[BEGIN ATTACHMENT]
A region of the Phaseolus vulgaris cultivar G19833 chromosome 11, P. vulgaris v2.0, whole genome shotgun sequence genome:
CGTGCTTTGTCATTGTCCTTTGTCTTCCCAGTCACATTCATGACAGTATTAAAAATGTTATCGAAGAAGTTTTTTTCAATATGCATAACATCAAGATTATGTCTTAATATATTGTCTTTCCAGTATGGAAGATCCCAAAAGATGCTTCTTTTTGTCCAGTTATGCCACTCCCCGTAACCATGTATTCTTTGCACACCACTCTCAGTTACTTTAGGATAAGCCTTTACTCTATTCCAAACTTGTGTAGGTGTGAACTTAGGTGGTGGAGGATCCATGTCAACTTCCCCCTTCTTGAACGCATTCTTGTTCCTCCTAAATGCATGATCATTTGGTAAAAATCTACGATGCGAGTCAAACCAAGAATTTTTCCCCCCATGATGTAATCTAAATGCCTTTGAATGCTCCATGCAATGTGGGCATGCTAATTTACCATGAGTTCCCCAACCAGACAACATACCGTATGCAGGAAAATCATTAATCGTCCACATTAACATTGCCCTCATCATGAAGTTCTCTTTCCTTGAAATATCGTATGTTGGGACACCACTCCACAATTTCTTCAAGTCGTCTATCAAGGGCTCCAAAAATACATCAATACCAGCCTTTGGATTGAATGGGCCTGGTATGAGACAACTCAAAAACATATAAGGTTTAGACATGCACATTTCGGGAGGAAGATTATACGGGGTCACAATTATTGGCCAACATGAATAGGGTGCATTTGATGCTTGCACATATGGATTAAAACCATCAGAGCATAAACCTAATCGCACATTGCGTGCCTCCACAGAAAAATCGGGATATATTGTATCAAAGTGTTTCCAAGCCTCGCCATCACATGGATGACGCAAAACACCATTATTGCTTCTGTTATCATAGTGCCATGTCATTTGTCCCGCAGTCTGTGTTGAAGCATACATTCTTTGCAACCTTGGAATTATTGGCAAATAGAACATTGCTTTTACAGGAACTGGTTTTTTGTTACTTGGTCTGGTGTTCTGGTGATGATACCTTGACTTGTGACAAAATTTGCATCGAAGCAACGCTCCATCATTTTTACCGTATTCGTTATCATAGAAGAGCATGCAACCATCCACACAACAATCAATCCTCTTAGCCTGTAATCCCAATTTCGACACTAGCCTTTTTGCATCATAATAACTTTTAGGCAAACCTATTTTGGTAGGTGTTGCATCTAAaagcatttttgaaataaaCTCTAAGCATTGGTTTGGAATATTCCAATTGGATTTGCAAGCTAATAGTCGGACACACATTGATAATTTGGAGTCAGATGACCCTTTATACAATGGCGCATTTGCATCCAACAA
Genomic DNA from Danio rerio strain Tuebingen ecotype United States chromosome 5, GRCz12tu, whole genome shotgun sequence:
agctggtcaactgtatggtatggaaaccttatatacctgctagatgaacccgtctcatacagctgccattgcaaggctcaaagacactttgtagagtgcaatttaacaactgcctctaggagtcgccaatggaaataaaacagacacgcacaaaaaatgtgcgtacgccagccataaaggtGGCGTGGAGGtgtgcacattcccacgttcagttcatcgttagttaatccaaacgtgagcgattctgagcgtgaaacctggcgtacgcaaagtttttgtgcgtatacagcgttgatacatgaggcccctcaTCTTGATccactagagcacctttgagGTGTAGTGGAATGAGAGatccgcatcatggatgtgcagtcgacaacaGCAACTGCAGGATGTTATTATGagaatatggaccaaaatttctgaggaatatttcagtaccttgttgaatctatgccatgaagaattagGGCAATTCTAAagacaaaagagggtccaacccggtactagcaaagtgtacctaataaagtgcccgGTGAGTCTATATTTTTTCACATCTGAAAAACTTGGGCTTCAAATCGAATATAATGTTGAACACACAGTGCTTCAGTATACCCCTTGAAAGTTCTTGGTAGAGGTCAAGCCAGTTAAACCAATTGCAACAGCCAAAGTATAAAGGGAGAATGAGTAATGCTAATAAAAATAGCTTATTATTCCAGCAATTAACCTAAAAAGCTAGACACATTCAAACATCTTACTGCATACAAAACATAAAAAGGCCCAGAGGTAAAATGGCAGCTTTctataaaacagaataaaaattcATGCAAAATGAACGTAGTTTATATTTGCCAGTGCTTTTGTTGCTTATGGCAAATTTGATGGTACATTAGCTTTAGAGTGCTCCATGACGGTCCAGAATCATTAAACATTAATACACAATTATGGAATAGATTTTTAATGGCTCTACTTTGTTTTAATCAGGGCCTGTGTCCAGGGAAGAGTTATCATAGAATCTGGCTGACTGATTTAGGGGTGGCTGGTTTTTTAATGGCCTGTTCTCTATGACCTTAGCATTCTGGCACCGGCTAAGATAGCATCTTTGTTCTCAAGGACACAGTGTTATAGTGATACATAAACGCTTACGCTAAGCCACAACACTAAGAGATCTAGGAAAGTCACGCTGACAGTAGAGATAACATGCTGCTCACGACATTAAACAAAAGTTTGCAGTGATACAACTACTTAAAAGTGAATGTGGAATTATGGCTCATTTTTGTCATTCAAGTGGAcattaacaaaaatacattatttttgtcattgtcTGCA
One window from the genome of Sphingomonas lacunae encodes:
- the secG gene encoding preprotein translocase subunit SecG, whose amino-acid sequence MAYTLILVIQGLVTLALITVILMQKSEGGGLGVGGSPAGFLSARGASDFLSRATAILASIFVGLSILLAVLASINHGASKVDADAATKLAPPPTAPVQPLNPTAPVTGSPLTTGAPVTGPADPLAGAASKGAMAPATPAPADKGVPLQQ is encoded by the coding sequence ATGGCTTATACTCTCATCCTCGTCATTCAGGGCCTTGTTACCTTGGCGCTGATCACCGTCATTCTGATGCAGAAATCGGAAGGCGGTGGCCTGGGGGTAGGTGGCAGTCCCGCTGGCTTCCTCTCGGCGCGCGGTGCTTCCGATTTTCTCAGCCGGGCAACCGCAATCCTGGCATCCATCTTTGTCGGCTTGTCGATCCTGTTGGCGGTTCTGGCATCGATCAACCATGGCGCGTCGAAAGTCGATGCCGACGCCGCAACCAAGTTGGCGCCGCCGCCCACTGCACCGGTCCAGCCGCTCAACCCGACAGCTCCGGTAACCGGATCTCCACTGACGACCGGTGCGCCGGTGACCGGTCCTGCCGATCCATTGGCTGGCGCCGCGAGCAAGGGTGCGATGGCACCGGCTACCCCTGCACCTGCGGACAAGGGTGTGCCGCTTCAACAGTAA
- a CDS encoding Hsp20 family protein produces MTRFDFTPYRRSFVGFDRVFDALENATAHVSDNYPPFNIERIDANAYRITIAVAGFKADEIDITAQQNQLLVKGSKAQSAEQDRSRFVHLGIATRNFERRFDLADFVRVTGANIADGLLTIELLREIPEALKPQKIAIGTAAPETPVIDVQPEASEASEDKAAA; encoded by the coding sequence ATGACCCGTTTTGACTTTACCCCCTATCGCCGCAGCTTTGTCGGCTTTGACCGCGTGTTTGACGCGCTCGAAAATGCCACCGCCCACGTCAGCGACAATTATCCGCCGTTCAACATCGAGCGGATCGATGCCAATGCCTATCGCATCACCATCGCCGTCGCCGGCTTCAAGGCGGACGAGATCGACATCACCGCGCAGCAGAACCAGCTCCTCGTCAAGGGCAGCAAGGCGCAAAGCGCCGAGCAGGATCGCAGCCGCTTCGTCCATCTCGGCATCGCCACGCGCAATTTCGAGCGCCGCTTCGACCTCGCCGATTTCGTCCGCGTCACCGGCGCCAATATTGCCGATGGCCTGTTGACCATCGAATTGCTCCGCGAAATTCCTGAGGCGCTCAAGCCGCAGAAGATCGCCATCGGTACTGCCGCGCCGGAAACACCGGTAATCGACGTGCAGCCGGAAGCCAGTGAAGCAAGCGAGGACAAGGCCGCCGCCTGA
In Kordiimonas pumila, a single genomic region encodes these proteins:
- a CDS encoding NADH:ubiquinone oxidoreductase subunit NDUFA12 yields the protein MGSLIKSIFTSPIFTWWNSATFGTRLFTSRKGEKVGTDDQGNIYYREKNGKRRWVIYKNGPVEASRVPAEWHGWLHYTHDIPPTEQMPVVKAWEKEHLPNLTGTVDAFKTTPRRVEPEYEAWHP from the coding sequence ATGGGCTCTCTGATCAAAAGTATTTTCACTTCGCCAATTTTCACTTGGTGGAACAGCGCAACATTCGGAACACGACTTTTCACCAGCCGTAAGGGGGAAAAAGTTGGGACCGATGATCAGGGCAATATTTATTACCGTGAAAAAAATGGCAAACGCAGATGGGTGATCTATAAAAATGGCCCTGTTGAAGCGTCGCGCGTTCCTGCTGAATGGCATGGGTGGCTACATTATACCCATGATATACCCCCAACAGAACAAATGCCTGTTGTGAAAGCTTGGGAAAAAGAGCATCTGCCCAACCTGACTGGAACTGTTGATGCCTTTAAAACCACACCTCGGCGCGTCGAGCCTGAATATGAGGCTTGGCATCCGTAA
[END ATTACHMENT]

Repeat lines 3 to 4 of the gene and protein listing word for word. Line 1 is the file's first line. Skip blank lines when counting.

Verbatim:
Genomic DNA from Danio rerio strain Tuebingen ecotype United States chromosome 5, GRCz12tu, whole genome shotgun sequence:
agctggtcaactgtatggtatggaaaccttatatacctgctagatgaacccgtctcatacagctgccattgcaaggctcaaagacactttgtagagtgcaatttaacaactgcctctaggagtcgccaatggaaataaaacagacacgcacaaaaaatgtgcgtacgccagccataaaggtGGCGTGGAGGtgtgcacattcccacgttcagttcatcgttagttaatccaaacgtgagcgattctgagcgtgaaacctggcgtacgcaaagtttttgtgcgtatacagcgttgatacatgaggcccctcaTCTTGATccactagagcacctttgagGTGTAGTGGAATGAGAGatccgcatcatggatgtgcagtcgacaacaGCAACTGCAGGATGTTATTATGagaatatggaccaaaatttctgaggaatatttcagtaccttgttgaatctatgccatgaagaattagGGCAATTCTAAagacaaaagagggtccaacccggtactagcaaagtgtacctaataaagtgcccgGTGAGTCTATATTTTTTCACATCTGAAAAACTTGGGCTTCAAATCGAATATAATGTTGAACACACAGTGCTTCAGTATACCCCTTGAAAGTTCTTGGTAGAGGTCAAGCCAGTTAAACCAATTGCAACAGCCAAAGTATAAAGGGAGAATGAGTAATGCTAATAAAAATAGCTTATTATTCCAGCAATTAACCTAAAAAGCTAGACACATTCAAACATCTTACTGCATACAAAACATAAAAAGGCCCAGAGGTAAAATGGCAGCTTTctataaaacagaataaaaattcATGCAAAATGAACGTAGTTTATATTTGCCAGTGCTTTTGTTGCTTATGGCAAATTTGATGGTACATTAGCTTTAGAGTGCTCCATGACGGTCCAGAATCATTAAACATTAATACACAATTATGGAATAGATTTTTAATGGCTCTACTTTGTTTTAATCAGGGCCTGTGTCCAGGGAAGAGTTATCATAGAATCTGGCTGACTGATTTAGGGGTGGCTGGTTTTTTAATGGCCTGTTCTCTATGACCTTAGCATTCTGGCACCGGCTAAGATAGCATCTTTGTTCTCAAGGACACAGTGTTATAGTGATACATAAACGCTTACGCTAAGCCACAACACTAAGAGATCTAGGAAAGTCACGCTGACAGTAGAGATAACATGCTGCTCACGACATTAAACAAAAGTTTGCAGTGATACAACTACTTAAAAGTGAATGTGGAATTATGGCTCATTTTTGTCATTCAAGTGGAcattaacaaaaatacattatttttgtcattgtcTGCA